I'm wondering if this will be happening any time soon. I own a Blu-Ray player and a fairly large Sony Bravia, and I honestly can't see any significant visible difference between my blu-ray titles and a reasonably well-mastered DVD. And I'm fairly picky -- I never did go the VHS route, preferring to suffer with Laserdisc until DVD became available. Laserdis

        • What about Fred and Ethyl Six-Pack, who probably still have a tube set, or just got their first flat panel at Costco but have no idea how to set it up. Do their jaws drop the first time they see the blu-ray version of Bad Boys II? Of course not. I look forward to the day when Blu-Ray players are available for $34.99 at Wal-Mart, as DVD players are today. Fortunately, our DVDs will still play fine, and there will still be no reason to replace them with their Blu-Ray counterparts.

          I purchased a new TV in 2009 as well, and moved the old TV purchased in 2006 upstairs where we had none. My wife, a decided non-geek, noted with disappointment the quality difference on the downstairs set with the BluRay/PS3 player, and the upstairs set.

          I too tend to keep TVs for awhile (this is the first time I've actually had two). But I certainly don't expect that to hold other people back.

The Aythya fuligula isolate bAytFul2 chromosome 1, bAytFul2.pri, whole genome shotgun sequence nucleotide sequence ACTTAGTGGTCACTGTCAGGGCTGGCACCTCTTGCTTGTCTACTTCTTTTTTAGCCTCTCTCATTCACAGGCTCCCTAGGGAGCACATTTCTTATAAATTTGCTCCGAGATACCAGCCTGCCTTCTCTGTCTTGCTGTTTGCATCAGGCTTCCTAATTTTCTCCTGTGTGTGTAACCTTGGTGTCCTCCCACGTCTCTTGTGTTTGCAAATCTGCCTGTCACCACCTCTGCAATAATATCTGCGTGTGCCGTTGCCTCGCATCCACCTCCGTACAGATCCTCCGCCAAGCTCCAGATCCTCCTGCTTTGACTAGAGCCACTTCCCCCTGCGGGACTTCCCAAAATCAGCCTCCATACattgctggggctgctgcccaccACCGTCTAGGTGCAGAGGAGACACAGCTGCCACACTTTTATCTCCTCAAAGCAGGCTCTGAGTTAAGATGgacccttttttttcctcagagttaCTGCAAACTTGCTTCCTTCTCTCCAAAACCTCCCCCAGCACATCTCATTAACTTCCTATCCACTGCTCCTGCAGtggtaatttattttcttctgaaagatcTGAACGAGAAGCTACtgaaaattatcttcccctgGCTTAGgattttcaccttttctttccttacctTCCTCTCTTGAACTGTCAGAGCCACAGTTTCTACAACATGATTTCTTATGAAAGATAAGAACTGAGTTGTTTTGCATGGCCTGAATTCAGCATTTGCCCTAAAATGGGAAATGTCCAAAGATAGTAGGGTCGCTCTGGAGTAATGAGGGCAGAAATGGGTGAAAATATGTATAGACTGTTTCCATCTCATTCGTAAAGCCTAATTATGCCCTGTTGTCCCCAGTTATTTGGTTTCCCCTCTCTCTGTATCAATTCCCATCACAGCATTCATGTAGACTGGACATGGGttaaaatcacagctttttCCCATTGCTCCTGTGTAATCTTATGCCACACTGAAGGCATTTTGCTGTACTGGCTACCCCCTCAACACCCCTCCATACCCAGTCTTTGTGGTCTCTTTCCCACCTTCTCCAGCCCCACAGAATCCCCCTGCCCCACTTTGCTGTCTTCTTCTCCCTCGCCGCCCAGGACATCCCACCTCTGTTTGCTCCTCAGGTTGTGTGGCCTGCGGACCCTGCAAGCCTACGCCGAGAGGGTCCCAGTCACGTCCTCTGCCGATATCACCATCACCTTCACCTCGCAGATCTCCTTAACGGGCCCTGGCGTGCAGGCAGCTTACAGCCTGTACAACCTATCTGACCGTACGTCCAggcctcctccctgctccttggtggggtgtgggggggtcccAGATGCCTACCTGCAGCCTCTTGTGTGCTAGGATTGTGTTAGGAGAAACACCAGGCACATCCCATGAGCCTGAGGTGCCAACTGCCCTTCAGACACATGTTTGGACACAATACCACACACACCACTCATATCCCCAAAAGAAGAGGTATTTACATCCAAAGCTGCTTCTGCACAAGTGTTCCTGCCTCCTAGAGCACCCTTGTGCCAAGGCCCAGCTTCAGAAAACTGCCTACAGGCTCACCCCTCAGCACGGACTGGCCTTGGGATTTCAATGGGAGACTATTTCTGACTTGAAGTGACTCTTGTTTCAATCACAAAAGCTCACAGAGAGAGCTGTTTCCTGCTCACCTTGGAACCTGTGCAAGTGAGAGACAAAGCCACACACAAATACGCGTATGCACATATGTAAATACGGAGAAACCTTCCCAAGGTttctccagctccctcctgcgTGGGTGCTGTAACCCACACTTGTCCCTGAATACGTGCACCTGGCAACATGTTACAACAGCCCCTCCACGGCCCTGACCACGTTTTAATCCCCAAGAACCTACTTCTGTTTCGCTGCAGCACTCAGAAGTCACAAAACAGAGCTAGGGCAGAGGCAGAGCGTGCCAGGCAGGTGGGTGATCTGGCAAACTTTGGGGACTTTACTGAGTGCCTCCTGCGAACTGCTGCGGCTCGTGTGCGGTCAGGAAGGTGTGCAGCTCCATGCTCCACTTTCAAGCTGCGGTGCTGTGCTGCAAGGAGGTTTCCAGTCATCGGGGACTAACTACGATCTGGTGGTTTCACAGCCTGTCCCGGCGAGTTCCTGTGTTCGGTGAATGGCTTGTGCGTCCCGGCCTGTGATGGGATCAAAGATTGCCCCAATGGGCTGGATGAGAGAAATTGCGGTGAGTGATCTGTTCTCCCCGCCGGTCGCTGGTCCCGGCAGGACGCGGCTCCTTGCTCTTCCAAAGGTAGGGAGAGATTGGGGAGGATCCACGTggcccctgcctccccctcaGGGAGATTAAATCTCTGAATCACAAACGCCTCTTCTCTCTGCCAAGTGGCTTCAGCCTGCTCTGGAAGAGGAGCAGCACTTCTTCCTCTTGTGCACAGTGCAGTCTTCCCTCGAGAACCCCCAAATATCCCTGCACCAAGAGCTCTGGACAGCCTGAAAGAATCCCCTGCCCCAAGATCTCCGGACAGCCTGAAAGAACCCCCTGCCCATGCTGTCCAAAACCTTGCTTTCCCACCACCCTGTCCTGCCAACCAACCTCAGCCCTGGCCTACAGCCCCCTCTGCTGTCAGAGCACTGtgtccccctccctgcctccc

• by Mad Quacker ( 3327 ) on Tuesday January 05, 2010 @10:04PM (#30664296) Homepage

      Won't be needing 3D TV ... ever.
      Just saw my first full length film in 3D, and I don't need that in my house. It just doesn't add that much to the viewing experience.
      I'll be skipping blu-ray.

      Let me guess you have no depth perception and are partially blind? Watching Avatar in RealD 3D was quite an experience. It wasn't just me either, people were standing up in the theater trying to grab the RealD introduction out of the air. No flicker, no headaches, no red/blue tinting.

      I am not easily impressed.

      • Re: (Score:2, Insightful)

        by daath93 ( 1356187 )
        Really? People trying to grab things from the air? I don't know if that is a testament to the 3D or the stupidity of the average theater goer in your area.